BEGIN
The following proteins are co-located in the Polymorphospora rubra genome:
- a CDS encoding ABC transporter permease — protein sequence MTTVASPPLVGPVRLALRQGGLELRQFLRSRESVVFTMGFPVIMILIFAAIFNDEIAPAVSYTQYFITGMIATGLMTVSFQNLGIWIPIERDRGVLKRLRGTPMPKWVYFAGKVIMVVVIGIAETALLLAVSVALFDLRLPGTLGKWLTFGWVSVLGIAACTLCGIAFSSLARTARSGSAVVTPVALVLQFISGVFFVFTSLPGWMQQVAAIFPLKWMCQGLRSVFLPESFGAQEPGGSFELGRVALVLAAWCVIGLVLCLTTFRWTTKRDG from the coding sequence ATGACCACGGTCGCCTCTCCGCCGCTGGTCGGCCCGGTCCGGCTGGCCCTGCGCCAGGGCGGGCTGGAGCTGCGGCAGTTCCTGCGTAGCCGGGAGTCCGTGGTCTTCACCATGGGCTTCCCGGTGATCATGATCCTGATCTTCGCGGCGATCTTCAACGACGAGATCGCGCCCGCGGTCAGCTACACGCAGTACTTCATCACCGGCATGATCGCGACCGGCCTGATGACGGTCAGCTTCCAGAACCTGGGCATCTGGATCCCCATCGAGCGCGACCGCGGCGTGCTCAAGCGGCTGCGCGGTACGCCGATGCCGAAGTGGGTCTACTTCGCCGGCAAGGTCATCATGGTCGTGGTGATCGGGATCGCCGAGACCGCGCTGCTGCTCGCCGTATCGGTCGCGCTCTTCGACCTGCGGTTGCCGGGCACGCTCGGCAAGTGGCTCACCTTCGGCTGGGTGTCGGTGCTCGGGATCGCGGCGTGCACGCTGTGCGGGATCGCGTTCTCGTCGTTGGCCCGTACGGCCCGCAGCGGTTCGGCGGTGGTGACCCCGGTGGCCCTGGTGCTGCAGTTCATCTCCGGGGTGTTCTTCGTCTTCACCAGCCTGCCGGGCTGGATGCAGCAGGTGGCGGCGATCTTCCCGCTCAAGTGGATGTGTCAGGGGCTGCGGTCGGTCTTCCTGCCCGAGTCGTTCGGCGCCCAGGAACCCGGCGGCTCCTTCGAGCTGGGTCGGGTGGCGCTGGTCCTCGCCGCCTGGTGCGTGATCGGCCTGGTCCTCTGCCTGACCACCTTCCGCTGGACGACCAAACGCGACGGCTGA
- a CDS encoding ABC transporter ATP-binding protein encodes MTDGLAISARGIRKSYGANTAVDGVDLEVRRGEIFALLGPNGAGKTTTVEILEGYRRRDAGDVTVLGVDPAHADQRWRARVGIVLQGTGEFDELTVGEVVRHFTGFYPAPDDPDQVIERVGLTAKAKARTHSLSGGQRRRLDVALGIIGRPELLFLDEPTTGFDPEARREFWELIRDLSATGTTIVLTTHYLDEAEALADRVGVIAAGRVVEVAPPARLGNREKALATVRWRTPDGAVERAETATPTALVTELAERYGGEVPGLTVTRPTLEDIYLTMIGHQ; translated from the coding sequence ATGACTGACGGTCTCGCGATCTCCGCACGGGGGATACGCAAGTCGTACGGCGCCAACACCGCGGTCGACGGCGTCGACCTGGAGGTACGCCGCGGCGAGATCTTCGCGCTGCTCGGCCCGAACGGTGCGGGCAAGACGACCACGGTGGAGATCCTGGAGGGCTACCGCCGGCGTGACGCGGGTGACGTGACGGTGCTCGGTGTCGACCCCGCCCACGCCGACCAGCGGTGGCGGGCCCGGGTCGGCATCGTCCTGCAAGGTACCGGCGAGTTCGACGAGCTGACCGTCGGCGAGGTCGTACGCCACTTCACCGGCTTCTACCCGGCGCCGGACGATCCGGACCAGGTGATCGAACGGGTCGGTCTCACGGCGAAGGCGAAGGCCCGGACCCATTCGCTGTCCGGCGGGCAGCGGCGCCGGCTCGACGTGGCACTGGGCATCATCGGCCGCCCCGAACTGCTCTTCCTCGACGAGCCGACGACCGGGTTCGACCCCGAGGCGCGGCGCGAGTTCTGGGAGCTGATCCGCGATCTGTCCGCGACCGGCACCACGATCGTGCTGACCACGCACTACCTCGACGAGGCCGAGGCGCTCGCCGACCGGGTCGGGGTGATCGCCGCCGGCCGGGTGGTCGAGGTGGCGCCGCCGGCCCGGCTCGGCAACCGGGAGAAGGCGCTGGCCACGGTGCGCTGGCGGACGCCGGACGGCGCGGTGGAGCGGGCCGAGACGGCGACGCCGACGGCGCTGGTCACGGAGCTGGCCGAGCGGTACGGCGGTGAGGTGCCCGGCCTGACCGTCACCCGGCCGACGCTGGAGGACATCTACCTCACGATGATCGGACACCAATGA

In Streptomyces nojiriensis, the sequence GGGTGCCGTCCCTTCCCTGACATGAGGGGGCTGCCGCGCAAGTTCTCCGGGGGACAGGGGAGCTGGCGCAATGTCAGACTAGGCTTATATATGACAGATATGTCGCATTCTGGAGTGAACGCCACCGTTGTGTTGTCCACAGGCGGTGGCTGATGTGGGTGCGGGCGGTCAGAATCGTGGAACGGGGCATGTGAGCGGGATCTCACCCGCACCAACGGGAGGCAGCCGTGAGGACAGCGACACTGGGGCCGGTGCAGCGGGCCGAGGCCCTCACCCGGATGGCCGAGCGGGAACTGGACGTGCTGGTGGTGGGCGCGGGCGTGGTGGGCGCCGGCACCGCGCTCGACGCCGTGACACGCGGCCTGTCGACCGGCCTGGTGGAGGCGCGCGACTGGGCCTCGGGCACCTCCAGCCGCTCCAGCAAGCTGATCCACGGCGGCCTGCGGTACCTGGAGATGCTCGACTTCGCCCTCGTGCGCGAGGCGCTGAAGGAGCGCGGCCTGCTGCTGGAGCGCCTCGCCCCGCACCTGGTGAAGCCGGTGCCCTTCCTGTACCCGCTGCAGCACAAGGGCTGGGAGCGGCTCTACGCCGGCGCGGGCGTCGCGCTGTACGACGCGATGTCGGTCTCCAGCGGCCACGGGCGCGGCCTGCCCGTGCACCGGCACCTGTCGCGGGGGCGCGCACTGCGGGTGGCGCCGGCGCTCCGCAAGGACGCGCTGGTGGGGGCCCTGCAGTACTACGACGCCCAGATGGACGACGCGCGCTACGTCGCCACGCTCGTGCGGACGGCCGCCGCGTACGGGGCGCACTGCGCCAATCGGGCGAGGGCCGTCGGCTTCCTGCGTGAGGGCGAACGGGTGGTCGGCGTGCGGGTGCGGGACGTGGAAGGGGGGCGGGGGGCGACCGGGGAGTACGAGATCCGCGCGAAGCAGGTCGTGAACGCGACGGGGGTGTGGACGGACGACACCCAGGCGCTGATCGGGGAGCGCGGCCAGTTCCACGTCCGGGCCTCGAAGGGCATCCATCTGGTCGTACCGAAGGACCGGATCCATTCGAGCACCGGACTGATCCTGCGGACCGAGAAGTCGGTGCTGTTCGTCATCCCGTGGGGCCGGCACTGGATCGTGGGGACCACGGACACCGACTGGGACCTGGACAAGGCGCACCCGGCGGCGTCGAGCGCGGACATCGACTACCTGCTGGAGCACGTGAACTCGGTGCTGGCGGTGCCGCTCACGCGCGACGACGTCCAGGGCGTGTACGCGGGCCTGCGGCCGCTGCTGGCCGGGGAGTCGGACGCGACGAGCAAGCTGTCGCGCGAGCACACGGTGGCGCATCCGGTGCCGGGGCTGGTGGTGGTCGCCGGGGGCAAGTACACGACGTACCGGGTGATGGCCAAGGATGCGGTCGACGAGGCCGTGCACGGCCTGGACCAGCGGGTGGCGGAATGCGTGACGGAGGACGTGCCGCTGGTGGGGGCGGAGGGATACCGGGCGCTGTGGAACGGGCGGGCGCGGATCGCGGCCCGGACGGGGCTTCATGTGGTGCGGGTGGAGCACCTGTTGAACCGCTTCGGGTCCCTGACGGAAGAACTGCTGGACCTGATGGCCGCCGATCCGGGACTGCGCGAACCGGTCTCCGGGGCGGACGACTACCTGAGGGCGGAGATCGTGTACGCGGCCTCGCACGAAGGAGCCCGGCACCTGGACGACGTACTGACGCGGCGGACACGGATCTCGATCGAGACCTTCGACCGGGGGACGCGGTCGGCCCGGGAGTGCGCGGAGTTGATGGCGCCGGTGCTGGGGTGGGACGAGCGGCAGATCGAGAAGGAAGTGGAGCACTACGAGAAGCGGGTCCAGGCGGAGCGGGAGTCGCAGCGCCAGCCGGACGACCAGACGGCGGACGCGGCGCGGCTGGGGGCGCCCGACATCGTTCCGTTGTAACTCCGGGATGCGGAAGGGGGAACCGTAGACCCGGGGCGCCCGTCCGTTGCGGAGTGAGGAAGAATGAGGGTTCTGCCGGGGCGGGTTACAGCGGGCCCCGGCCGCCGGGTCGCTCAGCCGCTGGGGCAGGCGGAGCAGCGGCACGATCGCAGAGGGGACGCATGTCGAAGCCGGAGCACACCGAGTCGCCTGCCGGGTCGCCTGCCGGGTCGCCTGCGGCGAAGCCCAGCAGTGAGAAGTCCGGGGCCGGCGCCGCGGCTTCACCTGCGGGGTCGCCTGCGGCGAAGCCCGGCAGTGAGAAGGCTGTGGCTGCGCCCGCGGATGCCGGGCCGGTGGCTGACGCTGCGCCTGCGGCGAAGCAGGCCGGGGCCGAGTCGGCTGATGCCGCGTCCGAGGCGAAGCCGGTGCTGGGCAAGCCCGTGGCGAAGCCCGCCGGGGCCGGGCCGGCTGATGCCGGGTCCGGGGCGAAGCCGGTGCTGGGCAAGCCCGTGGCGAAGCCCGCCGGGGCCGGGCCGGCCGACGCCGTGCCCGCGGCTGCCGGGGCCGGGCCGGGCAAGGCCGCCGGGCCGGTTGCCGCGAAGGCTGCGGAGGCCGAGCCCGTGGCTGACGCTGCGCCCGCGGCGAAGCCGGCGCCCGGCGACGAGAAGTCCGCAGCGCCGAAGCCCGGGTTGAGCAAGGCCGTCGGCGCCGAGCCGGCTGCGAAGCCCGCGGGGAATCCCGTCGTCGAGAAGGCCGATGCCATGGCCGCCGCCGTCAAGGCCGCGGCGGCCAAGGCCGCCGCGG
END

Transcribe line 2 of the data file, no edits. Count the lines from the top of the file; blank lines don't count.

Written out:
- a CDS encoding ABC transporter permease — protein sequence MTTVASPPLVGPVRLALRQGGLELRQFLRSRESVVFTMGFPVIMILIFAAIFNDEIAPAVSYTQYFITGMIATGLMTVSFQNLGIWIPIERDRGVLKRLRGTPMPKWVYFAGKVIMVVVIGIAETALLLAVSVALFDLRLPGTLGKWLTFGWVSVLGIAACTLCGIAFSSLARTARSGSAVVTPVALVLQFISGVFFVFTSLPGWMQQVAAIFPLKWMCQGLRSVFLPESFGAQEPGGSFELGRVALVLAAWCVIGLVLCLTTFRWTTKRDG from the coding sequence ATGACCACGGTCGCCTCTCCGCCGCTGGTCGGCCCGGTCCGGCTGGCCCTGCGCCAGGGCGGGCTGGAGCTGCGGCAGTTCCTGCGTAGCCGGGAGTCCGTGGTCTTCACCATGGGCTTCCCGGTGATCATGATCCTGATCTTCGCGGCGATCTTCAACGACGAGATCGCGCCCGCGGTCAGCTACACGCAGTACTTCATCACCGGCATGATCGCGACCGGCCTGATGACGGTCAGCTTCCAGAACCTGGGCATCTGGATCCCCATCGAGCGCGACCGCGGCGTGCTCAAGCGGCTGCGCGGTACGCCGATGCCGAAGTGGGTCTACTTCGCCGGCAAGGTCATCATGGTCGTGGTGATCGGGATCGCCGAGACCGCGCTGCTGCTCGCCGTATCGGTCGCGCTCTTCGACCTGCGGTTGCCGGGCACGCTCGGCAAGTGGCTCACCTTCGGCTGGGTGTCGGTGCTCGGGATCGCGGCGTGCACGCTGTGCGGGATCGCGTTCTCGTCGTTGGCCCGTACGGCCCGCAGCGGTTCGGCGGTGGTGACCCCGGTGGCCCTGGTGCTGCAGTTCATCTCCGGGGTGTTCTTCGTCTTCACCAGCCTGCCGGGCTGGATGCAGCAGGTGGCGGCGATCTTCCCGCTCAAGTGGATGTGTCAGGGGCTGCGGTCGGTCTTCCTGCCCGAGTCGTTCGGCGCCCAGGAACCCGGCGGCTCCTTCGAGCTGGGTCGGGTGGCGCTGGTCCTCGCCGCCTGGTGCGTGATCGGCCTGGTCCTCTGCCTGACCACCTTCCGCTGGACGACCAAACGCGACGGCTGA